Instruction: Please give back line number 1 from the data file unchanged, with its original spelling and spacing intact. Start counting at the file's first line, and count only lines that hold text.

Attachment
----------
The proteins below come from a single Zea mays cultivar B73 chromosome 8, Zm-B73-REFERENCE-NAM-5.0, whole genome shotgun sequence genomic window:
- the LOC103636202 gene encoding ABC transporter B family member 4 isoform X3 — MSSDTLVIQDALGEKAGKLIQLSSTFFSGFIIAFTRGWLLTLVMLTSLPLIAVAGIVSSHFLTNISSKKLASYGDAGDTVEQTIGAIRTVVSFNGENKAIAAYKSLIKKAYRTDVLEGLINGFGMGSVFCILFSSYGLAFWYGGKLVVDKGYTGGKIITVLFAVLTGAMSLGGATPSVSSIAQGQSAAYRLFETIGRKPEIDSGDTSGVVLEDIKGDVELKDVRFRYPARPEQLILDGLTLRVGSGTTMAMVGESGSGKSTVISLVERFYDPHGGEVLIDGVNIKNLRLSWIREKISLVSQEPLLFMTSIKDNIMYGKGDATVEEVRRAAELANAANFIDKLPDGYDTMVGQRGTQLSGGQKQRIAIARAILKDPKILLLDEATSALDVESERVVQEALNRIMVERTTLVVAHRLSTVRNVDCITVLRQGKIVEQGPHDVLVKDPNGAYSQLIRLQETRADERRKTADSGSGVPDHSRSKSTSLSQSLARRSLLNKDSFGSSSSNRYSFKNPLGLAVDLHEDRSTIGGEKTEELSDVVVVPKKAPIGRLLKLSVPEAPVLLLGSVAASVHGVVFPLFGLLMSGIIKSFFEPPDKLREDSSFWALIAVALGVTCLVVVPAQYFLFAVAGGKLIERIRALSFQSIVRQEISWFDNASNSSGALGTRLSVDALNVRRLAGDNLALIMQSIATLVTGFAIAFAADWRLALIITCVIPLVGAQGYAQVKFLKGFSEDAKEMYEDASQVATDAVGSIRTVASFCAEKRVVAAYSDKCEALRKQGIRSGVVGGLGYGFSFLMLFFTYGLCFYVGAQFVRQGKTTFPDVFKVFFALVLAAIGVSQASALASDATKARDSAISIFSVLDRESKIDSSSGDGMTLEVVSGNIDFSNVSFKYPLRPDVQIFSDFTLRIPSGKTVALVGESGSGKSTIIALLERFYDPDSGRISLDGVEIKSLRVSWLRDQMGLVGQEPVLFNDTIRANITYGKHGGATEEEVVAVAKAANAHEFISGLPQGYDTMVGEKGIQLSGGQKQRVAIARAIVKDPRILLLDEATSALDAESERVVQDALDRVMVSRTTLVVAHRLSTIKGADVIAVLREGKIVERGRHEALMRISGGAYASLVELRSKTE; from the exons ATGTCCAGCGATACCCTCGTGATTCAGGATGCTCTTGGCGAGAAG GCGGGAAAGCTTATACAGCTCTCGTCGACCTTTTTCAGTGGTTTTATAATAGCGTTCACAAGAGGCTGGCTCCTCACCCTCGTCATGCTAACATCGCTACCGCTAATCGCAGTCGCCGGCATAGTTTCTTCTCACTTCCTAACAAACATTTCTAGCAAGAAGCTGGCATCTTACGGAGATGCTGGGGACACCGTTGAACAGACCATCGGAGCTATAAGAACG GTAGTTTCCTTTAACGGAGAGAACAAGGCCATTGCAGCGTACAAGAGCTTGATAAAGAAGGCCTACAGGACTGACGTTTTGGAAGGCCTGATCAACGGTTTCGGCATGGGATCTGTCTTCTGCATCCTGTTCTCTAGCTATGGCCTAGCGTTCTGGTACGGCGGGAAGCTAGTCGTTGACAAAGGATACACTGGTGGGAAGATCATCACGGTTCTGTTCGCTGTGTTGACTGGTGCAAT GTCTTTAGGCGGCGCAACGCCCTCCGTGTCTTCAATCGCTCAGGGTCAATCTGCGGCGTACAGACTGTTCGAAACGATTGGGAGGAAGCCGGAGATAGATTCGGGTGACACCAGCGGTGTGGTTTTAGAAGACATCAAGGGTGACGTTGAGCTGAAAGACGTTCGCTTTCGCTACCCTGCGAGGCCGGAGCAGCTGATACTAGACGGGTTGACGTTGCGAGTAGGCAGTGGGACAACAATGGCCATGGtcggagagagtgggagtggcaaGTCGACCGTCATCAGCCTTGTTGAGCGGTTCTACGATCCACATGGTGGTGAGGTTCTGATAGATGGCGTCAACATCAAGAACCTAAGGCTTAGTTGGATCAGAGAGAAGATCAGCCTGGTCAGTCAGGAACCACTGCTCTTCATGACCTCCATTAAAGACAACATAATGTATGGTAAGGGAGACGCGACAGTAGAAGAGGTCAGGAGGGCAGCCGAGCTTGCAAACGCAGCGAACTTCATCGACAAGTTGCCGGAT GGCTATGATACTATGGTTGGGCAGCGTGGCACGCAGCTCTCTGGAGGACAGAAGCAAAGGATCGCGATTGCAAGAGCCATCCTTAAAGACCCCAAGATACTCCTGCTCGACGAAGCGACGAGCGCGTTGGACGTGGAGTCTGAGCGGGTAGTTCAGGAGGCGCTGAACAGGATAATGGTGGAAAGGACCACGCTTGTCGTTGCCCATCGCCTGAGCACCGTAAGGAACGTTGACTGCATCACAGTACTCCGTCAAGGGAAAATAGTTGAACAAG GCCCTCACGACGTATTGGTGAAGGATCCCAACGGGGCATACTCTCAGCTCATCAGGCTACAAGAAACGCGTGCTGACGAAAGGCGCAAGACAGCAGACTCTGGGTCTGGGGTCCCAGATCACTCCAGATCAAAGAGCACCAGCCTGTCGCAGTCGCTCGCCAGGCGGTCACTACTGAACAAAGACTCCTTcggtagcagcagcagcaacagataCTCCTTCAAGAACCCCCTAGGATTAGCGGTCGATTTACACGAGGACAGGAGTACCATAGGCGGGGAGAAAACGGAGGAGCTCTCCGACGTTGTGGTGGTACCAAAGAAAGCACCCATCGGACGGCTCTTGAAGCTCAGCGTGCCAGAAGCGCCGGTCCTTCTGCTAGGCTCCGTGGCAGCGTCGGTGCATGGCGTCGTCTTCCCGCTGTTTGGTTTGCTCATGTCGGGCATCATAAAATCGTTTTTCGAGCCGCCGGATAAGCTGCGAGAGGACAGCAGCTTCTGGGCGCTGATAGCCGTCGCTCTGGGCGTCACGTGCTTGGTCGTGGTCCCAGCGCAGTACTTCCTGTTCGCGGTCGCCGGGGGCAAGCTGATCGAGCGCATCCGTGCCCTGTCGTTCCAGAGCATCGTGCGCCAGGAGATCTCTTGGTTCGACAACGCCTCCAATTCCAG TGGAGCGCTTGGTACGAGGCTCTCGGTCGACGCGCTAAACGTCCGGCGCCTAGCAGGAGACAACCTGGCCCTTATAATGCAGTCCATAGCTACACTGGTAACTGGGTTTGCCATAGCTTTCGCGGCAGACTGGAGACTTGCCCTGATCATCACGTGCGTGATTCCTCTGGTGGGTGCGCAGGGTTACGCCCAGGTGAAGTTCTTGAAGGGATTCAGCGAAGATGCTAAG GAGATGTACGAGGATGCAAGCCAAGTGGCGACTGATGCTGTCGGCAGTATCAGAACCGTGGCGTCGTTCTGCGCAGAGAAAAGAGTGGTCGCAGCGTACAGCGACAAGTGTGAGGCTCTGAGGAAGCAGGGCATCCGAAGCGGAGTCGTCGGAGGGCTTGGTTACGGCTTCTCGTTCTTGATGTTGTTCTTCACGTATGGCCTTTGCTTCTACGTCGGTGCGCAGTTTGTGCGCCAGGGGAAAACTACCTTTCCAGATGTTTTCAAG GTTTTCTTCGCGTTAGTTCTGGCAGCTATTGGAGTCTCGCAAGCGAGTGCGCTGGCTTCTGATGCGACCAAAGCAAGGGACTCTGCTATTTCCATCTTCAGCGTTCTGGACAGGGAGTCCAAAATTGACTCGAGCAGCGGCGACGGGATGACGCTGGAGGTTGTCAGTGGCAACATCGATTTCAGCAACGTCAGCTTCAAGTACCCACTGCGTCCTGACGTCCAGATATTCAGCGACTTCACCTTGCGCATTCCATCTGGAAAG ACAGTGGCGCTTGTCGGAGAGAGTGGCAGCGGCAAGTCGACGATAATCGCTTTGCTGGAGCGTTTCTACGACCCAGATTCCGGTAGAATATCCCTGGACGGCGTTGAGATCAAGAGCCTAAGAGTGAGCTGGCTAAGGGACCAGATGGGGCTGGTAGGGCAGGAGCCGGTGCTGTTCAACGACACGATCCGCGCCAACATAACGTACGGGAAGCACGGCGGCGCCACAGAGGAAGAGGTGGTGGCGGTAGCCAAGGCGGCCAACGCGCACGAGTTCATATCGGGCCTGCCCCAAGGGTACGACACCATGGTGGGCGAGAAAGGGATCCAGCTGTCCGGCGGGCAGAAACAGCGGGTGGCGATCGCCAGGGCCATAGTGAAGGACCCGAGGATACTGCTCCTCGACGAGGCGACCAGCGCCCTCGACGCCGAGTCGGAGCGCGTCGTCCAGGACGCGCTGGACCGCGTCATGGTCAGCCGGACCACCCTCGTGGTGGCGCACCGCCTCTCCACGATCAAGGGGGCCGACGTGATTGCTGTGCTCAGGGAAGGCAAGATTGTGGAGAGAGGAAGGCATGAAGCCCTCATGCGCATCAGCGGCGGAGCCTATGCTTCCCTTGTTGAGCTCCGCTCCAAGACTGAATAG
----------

The proteins below come from a single Zea mays cultivar B73 chromosome 8, Zm-B73-REFERENCE-NAM-5.0, whole genome shotgun sequence genomic window: